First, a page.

Talking Circles – 8 tips for hearing the wisdom in the room

By Tim Booth, Ministry Development Officer, Parishes and Other Mission Agencies Commission

I first encountered a talking circle at a Quaker Sunday service in a circular room on a rainforested hill in the Brisbane suburb of Kelvin Grove. I entered the room to find people sitting in silence in a circle of chairs around a small central table. Sometime after I sat down, someone stood up, and speaking to the centre of the circle without looking around, shared about an issue that was concerning them. Rather than having a conversation, occasionally with considerable pauses in between, each participant who was so moved stood to speak their truth concisely, before sitting down again. By the end of our time together it felt to me like we’d tapped into a deeper wisdom, by allowing space for God’s Spirit to emerge amongst us.

A talking circle (or “listening circle”) is an intentional space where participants respond to a particular question or topic, with the complete attention of others in the room as each individual speaks their truth rather than bouncing off each other in conversation. Talking circles are valuable for churches and ministries because they enable an important topic to be explored in a way that each person’s perspective is clearly heard, without it being quickly judged or commented on.

With the recent shift back to in-person gatherings, talking circles are a great way to foster dialogue, with hybrid in-person/digital options also possible.

Here are eight tips to make your talking circle space suited for dialogue that matters.

  1. Set an intentional talking circle focus
    Set an intention for the circle that is relevant and of interest to those gathered. This may be a question that is written on a poster or PowerPoint and/or spoken aloud.
  2. Use a talking piece
    Use a talking piece (a small object that fits comfortably in your palm) to enable one speaker at a time and a pause between each person speaking. It can be passed around the circle so people speak in their seating order (“talking piece council”), or replaced at the centre of the circle after each speaker for people to self-select when they speak (“conversation council”).
  3. Speak with intention and listen with attention
    When you are holding the talking piece, speak with intention – that is focused on the question and topic. Others should sit listening attentively, rather than thinking about what they want to say next.
  4. Embrace the Apostolic number
    As a rule of thumb, when the number of people exceeds 12, start a second talking circle, if possible, rather than crowding the space – unless there is an important reason to do so. Let Jesus’ selection of 12 Apostles be a useful guide here.
  5. Check-in and check-out with talking circle participants
    Use a check-in to initially connect those gathered by inviting people to introduce themselves briefly around the circle. Close with a check-out by asking participants to summarise a learning or take-away message and/or involve a closing activity – like saying “The Grace” together.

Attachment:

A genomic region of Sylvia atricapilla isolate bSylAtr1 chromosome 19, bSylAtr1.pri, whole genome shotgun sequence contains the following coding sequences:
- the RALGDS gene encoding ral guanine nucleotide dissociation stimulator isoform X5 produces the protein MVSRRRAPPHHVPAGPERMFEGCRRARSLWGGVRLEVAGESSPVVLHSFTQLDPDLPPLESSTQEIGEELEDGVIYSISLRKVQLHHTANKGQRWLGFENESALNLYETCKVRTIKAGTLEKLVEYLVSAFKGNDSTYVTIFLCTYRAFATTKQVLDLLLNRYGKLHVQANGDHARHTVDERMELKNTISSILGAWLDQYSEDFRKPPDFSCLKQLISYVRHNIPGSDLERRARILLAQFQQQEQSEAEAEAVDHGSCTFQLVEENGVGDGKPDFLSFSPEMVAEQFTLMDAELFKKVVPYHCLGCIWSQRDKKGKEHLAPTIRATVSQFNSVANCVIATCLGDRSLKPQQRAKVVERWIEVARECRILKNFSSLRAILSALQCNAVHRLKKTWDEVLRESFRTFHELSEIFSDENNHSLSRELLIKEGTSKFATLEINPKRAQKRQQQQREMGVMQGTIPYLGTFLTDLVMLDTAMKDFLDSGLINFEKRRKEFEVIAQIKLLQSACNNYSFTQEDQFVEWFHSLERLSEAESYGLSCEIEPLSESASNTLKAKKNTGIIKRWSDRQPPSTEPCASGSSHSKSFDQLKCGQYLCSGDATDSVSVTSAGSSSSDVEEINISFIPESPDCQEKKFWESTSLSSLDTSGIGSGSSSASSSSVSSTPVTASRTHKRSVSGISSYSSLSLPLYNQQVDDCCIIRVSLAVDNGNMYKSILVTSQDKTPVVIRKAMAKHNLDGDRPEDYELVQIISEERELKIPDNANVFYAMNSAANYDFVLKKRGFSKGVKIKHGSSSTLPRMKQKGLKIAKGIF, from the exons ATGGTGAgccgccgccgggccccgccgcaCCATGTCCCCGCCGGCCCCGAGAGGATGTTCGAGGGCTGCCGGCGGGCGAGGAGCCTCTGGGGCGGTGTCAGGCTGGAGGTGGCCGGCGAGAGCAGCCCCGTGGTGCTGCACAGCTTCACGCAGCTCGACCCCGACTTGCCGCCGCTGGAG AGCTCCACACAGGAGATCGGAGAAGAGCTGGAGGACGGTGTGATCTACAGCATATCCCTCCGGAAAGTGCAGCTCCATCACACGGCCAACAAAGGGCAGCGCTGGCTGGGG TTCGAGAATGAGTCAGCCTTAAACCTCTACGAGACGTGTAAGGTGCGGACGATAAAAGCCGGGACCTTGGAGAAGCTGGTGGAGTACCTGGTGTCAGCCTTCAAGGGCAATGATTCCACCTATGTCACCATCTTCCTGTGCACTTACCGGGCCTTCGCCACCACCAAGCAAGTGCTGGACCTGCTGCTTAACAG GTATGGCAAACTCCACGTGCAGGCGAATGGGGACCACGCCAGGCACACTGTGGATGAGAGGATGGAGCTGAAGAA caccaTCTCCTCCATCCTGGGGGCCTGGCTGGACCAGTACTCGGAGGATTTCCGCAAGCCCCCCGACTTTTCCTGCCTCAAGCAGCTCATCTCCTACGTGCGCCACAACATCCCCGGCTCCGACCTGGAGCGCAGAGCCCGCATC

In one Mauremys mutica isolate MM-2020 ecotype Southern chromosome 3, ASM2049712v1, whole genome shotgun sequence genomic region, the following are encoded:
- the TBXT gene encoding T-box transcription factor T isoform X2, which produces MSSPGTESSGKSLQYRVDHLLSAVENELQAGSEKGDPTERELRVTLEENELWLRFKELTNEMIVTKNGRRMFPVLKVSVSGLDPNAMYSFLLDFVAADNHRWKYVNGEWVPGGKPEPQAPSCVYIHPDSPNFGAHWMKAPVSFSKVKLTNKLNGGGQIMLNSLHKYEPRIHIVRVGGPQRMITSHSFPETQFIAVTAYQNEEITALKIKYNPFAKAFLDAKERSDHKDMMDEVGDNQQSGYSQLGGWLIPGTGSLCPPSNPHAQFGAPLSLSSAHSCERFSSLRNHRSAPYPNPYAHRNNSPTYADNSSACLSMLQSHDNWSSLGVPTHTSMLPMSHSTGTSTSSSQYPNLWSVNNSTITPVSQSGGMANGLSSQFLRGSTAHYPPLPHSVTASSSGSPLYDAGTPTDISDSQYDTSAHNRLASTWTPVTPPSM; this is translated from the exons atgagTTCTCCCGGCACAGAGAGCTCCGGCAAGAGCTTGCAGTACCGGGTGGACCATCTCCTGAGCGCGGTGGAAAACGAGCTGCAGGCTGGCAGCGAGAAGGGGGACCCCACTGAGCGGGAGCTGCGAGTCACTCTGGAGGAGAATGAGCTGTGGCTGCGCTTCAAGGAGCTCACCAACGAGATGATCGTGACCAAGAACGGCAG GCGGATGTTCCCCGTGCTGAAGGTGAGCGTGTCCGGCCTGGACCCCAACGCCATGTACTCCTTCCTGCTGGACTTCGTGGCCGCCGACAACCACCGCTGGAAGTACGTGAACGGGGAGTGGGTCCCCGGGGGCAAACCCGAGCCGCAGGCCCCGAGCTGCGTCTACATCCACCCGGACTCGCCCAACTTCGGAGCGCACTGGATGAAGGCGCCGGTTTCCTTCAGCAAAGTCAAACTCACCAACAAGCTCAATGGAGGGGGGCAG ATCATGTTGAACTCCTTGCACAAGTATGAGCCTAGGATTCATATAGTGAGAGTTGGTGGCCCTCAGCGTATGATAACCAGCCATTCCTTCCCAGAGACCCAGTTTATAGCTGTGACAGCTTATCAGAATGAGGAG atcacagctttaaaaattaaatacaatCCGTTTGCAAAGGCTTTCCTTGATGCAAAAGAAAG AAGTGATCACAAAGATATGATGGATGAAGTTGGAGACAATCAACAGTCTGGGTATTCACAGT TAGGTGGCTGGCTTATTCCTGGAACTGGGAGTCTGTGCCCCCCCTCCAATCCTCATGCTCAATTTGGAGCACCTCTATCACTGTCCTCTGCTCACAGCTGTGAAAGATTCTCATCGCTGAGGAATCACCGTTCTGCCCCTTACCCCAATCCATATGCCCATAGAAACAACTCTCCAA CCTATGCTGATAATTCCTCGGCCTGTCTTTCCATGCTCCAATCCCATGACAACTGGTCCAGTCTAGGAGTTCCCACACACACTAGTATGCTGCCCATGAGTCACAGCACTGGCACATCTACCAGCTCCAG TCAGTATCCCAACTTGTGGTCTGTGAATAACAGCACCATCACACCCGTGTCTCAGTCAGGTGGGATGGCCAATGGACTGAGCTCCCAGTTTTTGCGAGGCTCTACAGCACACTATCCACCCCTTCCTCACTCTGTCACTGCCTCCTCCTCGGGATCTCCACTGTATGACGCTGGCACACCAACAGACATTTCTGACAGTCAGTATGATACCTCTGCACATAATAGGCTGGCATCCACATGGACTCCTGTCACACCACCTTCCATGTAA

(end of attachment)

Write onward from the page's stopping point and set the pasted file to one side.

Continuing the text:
6. Make an agreement
    At the start, discuss an “agreement” for how your respectful listening space will be maintained. Often this includes details about keeping confidential what is said and listening compassionately and curiously.
  7. Guard the process
    Have a “guardian” allocated for keeping an eye on the process, watching the energy levels in the room, and ensuring that the talking circle agreement is maintained. A pause can be called for by the guardian (or anyone else in the circle), for example by using a small bell or other signal. Other than this role, the leadership of the group is shared.
  8. Experiment with topics that matter
    Tailor your approach to different topics. Try talking circles for discussing topics:
  • Where there are strong views and emotions by using carefully structured rounds of specific questions (e.g. the current Diocesan rounds of talking circle dialogue on the implications of two 2020 Appellate Tribunal determinations and opinions regarding the blessing of marriages between two people of the same gender. For example, the above image shows the Kenmore talking circle dialogue round on 3 May 2022 (with, left to right, John Cuffe, The Rev’d Tim Booth, Jen Bradbury, Jeff Bradbury, Graeme Curnow, and Deian Ping).
  • To promote sharing through a gentle open-ended question for peer support (e.g. ministry colleagues meeting to share about their practices and offer mutual encouragement).
  • Or to connect people through hybrid dialogues, combining in-person and online formats (e.g. by using Zoom, with online participants each having a talking piece to hold up when they want to speak).

Talking circles enable participants to speak with intention and listen with attention to explore a topic, so that all voices are heard and so collective wisdom may be discerned. As my Quaker service experience at Kelvin Grove taught me, talking circles are a counter cultural way of listening, and are well worth the effort of exploring an alternative space for dialogue. If you want to engage all your people, rather than the usual few dominant extroverted voices, to find the collective wisdom of God’s Spirit in the room, try using talking circles and see what emerges. Want to learn more about talking circles? Check out The Circle Way website and enjoy experimenting!

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